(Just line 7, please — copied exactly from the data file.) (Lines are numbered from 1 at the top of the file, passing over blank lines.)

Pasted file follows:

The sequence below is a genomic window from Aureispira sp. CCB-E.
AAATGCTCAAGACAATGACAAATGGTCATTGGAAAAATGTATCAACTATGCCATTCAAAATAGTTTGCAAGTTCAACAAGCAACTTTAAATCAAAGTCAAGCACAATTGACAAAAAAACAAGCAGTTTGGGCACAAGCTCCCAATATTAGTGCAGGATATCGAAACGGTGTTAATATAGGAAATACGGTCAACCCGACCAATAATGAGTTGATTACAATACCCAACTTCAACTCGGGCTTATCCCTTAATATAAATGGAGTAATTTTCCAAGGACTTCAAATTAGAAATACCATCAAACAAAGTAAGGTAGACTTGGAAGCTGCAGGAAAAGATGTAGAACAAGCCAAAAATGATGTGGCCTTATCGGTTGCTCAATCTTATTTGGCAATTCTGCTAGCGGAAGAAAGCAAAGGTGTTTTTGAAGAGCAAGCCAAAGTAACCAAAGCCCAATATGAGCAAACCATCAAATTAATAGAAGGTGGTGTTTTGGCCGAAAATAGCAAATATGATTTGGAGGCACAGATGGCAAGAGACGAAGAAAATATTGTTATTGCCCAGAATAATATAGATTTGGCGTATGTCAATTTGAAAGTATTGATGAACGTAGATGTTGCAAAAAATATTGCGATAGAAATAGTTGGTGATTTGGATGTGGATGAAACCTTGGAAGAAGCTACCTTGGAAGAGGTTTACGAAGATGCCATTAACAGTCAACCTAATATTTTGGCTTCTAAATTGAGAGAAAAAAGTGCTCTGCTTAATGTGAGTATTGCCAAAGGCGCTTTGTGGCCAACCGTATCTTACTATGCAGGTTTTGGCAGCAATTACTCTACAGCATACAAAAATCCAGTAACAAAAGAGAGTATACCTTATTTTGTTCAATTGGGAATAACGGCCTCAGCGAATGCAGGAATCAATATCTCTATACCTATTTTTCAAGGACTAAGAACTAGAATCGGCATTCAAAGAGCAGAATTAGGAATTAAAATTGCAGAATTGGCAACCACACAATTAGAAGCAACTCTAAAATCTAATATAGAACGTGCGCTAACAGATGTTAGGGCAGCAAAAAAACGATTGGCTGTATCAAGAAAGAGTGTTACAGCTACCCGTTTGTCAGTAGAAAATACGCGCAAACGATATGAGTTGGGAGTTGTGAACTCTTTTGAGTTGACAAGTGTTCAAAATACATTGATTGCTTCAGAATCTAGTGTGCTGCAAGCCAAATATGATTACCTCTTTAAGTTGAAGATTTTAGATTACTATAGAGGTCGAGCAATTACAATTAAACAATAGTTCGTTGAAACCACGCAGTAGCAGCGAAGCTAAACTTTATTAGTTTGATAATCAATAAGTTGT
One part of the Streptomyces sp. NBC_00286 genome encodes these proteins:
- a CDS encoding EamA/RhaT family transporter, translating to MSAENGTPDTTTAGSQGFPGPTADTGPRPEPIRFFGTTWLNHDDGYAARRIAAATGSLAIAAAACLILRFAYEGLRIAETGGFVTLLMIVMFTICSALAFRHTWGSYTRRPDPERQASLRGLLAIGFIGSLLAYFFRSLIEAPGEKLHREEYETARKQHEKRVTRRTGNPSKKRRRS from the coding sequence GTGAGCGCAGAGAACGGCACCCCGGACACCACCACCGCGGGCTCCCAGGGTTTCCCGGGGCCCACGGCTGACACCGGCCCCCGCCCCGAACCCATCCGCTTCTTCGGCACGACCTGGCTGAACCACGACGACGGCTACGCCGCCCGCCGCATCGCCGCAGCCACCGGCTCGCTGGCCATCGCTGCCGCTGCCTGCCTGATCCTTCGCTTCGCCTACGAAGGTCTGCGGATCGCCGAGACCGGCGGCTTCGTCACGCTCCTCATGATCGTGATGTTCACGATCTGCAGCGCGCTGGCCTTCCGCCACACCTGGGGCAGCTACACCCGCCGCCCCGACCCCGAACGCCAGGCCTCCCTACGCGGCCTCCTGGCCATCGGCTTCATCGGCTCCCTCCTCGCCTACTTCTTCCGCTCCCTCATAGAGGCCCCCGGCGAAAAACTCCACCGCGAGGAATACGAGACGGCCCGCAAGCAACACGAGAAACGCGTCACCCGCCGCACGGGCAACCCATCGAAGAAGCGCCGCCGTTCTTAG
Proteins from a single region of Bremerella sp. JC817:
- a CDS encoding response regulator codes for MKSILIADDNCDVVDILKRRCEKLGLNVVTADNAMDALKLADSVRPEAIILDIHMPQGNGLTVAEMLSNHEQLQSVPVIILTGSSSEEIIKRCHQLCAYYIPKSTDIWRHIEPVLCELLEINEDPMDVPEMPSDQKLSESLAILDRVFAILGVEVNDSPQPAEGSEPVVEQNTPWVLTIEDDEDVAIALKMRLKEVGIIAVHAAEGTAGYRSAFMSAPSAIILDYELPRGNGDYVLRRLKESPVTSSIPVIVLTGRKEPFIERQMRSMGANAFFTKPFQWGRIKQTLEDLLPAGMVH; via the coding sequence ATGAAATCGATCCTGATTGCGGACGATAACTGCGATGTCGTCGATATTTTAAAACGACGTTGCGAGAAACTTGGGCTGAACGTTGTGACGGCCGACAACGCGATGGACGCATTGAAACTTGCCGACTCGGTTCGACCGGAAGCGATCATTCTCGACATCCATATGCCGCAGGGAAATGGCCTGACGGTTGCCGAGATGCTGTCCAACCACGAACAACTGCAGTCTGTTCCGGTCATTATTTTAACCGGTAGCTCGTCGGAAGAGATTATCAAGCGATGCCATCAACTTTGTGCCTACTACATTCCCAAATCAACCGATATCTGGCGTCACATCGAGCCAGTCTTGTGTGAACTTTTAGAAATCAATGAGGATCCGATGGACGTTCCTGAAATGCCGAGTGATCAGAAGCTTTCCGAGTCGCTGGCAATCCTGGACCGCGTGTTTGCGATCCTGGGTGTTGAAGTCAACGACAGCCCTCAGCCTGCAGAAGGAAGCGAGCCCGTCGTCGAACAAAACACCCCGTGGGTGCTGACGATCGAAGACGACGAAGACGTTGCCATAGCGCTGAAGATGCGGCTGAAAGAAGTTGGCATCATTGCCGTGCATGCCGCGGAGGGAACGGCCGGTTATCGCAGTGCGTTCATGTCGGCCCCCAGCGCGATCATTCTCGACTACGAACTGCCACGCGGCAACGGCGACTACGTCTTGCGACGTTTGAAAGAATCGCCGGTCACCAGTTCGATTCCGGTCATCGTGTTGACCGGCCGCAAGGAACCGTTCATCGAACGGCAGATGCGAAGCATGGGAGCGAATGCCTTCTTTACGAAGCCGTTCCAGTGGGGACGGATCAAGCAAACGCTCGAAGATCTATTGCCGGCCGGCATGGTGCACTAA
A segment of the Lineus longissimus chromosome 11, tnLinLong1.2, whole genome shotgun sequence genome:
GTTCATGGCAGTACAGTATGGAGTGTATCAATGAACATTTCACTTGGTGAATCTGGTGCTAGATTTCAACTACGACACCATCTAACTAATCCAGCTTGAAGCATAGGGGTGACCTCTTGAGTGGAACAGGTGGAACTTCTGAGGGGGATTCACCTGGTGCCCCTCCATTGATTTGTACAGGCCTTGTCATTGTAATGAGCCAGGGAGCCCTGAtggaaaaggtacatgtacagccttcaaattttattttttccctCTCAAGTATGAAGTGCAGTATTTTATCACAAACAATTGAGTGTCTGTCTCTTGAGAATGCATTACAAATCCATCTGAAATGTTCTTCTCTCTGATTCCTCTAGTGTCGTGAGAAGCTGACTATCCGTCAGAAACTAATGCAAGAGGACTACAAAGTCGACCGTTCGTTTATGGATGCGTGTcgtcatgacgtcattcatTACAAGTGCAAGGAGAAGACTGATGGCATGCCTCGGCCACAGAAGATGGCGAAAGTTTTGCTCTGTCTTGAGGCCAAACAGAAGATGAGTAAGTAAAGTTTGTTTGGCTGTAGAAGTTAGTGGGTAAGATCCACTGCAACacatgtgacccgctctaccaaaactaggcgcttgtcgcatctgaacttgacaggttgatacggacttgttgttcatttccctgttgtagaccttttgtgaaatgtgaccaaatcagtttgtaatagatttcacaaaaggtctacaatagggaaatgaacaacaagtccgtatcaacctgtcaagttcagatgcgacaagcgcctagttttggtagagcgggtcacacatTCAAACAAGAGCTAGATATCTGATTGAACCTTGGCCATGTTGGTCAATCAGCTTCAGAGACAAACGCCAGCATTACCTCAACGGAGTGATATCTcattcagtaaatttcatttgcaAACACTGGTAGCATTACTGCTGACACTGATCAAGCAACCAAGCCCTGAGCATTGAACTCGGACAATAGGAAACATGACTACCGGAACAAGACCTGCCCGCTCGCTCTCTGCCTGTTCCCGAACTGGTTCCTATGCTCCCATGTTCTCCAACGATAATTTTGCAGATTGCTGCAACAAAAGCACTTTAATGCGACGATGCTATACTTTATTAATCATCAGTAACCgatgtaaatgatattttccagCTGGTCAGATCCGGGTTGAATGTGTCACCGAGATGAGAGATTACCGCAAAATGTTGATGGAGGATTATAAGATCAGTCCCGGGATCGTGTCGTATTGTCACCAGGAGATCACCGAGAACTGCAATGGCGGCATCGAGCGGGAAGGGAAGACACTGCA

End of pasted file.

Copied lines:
A segment of the Lineus longissimus chromosome 11, tnLinLong1.2, whole genome shotgun sequence genome: